9. snberk103 macrumors 603

    Joined:
    Oct 22, 2007
    Location:
    An Island in the Salish Sea
    #9
    Does your version of CS5 have Lightroom?

    I don't know Aperture at all, except that it supposedly acts very much like Lightroom. In Lightroom, if you edit an image with PS (which you do by simply clicking on an "edit in photoshop" button) when you are done working on it, and save the image you are returned back to Lightroom where you will have the original LR image, in addition to the image as edited in PS. When you tell Lightroom to edit an image in PS, you have the choice of editing the image with the LR changes, or the original-original image before LR made any changes.

    I assume that Aperture works similarly.

    Cheers
     
  10. ChrisA macrumors G4

    Joined:
    Jan 5, 2006
    Location:
    Redondo Beach, California
    #10

    One you set up PS as the editor. when you double click to edit Aperture creates an image file and opens PS with that file. When you do a sve//quit in PS aperture moves the files to "someplace".

    The difference is that when you edit in PS the change is kept as a full size image file. when you edit is Aperture the changes are inside a small text file. In both cases the original image file is not changed.

    Don't worry about disk space. 1TB drives sell for $100.
     
  11. mtbdudex macrumors 68000

    mtbdudex

    Joined:
    Aug 28, 2007
    Location:
    SE Michigan
    #11
    The $199 "Adobe Photoshop CS5 Extended Student and Teacher Edition" does NOT have lightroom bundled.
    https://store1.adobe.com/cfusion/store/index.cfm?&store=OLS-EDU#categoryOid=4529549&category=/Applications/PhotoshopExtendedSTE&store=OLS-EDU&loc=en_us&view=ols_prod
    Trying to grasp workflow here:
    So, you have then 2 master RAW versions then stored in Lightroom if you use both to edit?
    When you go from CS5 to Lightroom for storage back to CS5 are all prior change still editable on/off, or is the file "fixed" upon leaving CS5 into lightroom?

     
  12. snberk103 macrumors 603

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    Oct 22, 2007
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    An Island in the Salish Sea
    #12
    I bought my copy of LR at the same time I bought CS5 - I had forgotten it was a separate line item - but, I did get the Teachers and Students edition, so it was very reasonable.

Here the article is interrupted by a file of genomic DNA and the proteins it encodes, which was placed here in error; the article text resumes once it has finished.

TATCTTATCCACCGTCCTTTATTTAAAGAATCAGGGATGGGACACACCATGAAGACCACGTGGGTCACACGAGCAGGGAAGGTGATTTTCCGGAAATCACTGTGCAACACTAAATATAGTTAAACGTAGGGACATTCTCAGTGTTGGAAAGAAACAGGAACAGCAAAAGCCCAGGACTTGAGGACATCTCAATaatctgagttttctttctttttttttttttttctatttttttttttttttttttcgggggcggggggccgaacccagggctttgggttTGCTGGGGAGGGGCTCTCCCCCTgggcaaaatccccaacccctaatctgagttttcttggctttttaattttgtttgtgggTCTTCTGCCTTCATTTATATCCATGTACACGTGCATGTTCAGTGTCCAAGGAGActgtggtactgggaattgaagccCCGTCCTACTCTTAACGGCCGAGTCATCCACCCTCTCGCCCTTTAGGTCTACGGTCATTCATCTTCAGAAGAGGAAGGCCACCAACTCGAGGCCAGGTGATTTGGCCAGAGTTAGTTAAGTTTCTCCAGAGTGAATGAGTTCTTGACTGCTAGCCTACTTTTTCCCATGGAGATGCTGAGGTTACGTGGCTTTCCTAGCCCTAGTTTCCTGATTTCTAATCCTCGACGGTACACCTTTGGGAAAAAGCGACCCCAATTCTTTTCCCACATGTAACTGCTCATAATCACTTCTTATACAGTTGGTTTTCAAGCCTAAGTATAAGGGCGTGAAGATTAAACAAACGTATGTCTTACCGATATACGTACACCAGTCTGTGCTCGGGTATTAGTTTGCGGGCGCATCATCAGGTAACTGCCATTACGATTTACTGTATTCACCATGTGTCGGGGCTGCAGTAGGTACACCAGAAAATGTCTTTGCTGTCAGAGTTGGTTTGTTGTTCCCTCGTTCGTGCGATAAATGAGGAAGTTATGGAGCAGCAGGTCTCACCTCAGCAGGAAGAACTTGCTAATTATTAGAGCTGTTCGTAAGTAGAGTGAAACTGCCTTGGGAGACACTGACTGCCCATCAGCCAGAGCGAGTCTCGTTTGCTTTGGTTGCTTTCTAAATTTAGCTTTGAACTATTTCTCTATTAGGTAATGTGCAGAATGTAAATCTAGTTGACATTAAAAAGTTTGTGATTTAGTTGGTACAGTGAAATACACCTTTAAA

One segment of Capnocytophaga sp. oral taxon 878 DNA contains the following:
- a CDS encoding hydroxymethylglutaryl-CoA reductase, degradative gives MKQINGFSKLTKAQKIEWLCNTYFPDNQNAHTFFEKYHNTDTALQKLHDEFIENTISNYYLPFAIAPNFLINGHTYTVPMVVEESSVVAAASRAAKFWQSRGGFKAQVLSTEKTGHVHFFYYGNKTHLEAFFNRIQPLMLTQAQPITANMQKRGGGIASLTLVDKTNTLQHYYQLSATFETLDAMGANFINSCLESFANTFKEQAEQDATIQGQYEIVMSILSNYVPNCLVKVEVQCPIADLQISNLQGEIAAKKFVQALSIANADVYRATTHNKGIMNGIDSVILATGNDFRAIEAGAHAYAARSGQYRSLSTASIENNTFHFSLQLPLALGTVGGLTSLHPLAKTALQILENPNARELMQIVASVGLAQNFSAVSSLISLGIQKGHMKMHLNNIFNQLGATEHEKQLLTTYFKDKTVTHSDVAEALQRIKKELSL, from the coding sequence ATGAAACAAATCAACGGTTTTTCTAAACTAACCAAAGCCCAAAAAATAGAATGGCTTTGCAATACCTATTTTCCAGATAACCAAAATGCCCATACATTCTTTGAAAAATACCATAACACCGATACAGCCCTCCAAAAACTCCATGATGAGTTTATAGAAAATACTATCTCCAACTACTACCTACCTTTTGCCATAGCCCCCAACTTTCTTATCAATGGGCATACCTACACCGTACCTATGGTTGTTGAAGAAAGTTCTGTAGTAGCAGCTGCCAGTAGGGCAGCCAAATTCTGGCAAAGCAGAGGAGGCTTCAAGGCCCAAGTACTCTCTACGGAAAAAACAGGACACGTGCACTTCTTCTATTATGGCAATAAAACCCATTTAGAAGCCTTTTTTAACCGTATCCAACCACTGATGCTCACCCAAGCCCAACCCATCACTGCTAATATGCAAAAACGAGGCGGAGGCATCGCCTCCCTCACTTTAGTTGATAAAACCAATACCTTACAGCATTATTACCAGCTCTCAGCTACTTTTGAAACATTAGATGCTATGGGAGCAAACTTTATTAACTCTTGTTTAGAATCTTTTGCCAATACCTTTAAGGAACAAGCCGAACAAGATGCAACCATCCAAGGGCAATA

Depending on whether I am shooting for fun or serious, my images are either JPGs or DNGs (Adobe's Digital Negative - which is converted from the camera's RAW format on import). When I edit in PS, the image is saved back into LR as a PSD file - though I can choose to save it as a TIFF or any other file format supported by PS. My LR master images are identifiable then by the DNG or JPG suffix. The images edited in PS will have the word "edit" attached to the file name, and will be a PSD (or whatever I saved as) file.

    I can then make the usual LR adjustments to the the PSD file (which is there in addition to the DNG LR file). There may be limits to what LR can do with a PSD file, but I haven't bumped up against them - and probably there are no limits. I can then re-edit the edited file in PS, which will then create a 3rd copy of the image, etc etc. The images edited in PS (via LR) can not be reset back to the original-original state by LR. But, there is the original file that PS started with. When I am in LR and choose to "edit" with PS, the choices are.... 1) Edit a copy with the LR adjustments; (which is what I do) 2) Edit a copy without LR adjustments; 3) Edit the original without the LR adjustments.
     
  13. Ruahrc macrumors 65816

    Joined:
    Jun 9, 2009
    #13
    If you pick option 1), Lightroom exports a TIFF with the Lightroom adjustments and then opens that TIFF in photoshop. You do your PS things, and go back to LR. A new TIFF (or PSD) shows up in LR with the PS changes.

    Option 2 is LR just converting the default RAW file as a TIFF for PS editing. Hence the "without adjustments"

    Option 3 actually opens the RAW file itself in PS. I suspect that there is actually still no change made to the RAW file here since I don't think Photoshop can work directly with RAW files (it will convert first using Adobe Camera Raw) but if you chose this option with say a TIFF file, then you'd be editing the original copy of the file (so be careful).

    I think in each case (save option 3) you are always getting a duplicate copy of your image back after finishing in PS, keeping with the non-destructive philosophy of LR. I imagine Aperture does this process very similarly, as it follows the non destructive paradigm as well.
     
  14. Winni macrumors 68030

    Winni

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    Oct 15, 2008
    Location:
    Germany.
    #14

    Those applications were designed for different purposes and it's not an either/or choice. In my opinion, you have to own both programs.

    I use Aperture 3 for its library functions and basic editing, but for more advanced stuff I export the pictures to Photoshop Extended (and have the modified version re-imported to Aperture, which happens automagically anyway).
     
  15. snberk103 macrumors 603

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    Oct 22, 2007
    Location:
    An Island in the Salish Sea
    #15
    What Winni said. Most serious photographers I know would agree that having both Photoshop and Aperture/Lightroom are necessary in a complete toolbox.
     
  16. mtbdudex macrumors 68000

    mtbdudex

    Joined:
    Aug 28, 2007
    Location:
    SE Michigan
    #16
    Thx, I'll keep CS5, un-wrap it and load the software this weekend.
    I've used PSE8 with iPhoto, but realize CS5 is much more complex.

    Will be interesting to see if for some of my astrophotography Milky Way shots shots CS5 can get more detail than Aperture.